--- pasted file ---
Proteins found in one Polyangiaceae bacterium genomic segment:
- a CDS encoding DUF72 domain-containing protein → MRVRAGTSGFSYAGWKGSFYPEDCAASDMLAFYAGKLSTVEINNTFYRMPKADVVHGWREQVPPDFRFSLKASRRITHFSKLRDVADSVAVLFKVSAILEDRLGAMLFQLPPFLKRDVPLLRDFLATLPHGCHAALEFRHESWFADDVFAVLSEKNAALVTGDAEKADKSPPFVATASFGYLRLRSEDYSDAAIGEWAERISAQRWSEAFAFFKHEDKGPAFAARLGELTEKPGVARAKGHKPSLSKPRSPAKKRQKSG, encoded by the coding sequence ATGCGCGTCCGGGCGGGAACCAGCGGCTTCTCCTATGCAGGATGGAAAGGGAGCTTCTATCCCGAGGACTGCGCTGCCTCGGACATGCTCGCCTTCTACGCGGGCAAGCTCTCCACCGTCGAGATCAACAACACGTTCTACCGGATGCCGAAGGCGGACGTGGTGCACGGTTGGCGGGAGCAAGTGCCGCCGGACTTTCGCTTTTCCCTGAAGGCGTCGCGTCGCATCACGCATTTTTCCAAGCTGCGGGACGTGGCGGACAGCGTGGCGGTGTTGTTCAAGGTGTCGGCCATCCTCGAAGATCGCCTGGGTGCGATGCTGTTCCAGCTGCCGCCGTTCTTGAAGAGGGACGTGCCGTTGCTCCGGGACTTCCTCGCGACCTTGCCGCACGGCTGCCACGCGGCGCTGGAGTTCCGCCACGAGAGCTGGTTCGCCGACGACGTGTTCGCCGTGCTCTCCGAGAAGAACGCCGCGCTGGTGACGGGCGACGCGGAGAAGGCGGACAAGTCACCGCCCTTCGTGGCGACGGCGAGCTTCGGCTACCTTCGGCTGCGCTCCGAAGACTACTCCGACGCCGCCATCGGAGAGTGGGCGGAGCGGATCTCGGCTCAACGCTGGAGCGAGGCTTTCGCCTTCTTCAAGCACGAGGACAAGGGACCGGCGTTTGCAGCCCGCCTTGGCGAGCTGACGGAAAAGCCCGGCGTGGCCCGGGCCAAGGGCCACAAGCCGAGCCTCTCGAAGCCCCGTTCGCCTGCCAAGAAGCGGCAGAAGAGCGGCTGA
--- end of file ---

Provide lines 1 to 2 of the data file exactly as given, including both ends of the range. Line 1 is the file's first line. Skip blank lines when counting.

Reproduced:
Proteins found in one Polyangiaceae bacterium genomic segment:
- a CDS encoding DUF72 domain-containing protein → MRVRAGTSGFSYAGWKGSFYPEDCAASDMLAFYAGKLSTVEINNTFYRMPKADVVHGWREQVPPDFRFSLKASRRITHFSKLRDVADSVAVLFKVSAILEDRLGAMLFQLPPFLKRDVPLLRDFLATLPHGCHAALEFRHESWFADDVFAVLSEKNAALVTGDAEKADKSPPFVATASFGYLRLRSEDYSDAAIGEWAERISAQRWSEAFAFFKHEDKGPAFAARLGELTEKPGVARAKGHKPSLSKPRSPAKKRQKSG, encoded by the coding sequence ATGCGCGTCCGGGCGGGAACCAGCGGCTTCTCCTATGCAGGATGGAAAGGGAGCTTCTATCCCGAGGACTGCGCTGCCTCGGACATGCTCGCCTTCTACGCGGGCAAGCTCTCCACCGTCGAGATCAACAACACGTTCTACCGGATGCCGAAGGCGGACGTGGTGCACGGTTGGCGGGAGCAAGTGCCGCCGGACTTTCGCTTTTCCCTGAAGGCGTCGCGTCGCATCACGCATTTTTCCAAGCTGCGGGACGTGGCGGACAGCGTGGCGGTGTTGTTCAAGGTGTCGGCCATCCTCGAAGATCGCCTGGGTGCGATGCTGTTCCAGCTGCCGCCGTTCTTGAAGAGGGACGTGCCGTTGCTCCGGGACTTCCTCGCGACCTTGCCGCACGGCTGCCACGCGGCGCTGGAGTTCCGCCACGAGAGCTGGTTCGCCGACGACGTGTTCGCCGTGCTCTCCGAGAAGAACGCCGCGCTGGTGACGGGCGACGCGGAGAAGGCGGACAAGTCACCGCCCTTCGTGGCGACGGCGAGCTTCGGCTACCTTCGGCTGCGCTCCGAAGACTACTCCGACGCCGCCATCGGAGAGTGGGCGGAGCGGATCTCGGCTCAACGCTGGAGCGAGGCTTTCGCCTTCTTCAAGCACGAGGACAAGGGACCGGCGTTTGCAGCCCGCCTTGGCGAGCTGACGGAAAAGCCCGGCGTGGCCCGGGCCAAGGGCCACAAGCCGAGCCTCTCGAAGCCCCGTTCGCCTGCCAAGAAGCGGCAGAAGAGCGGCTGA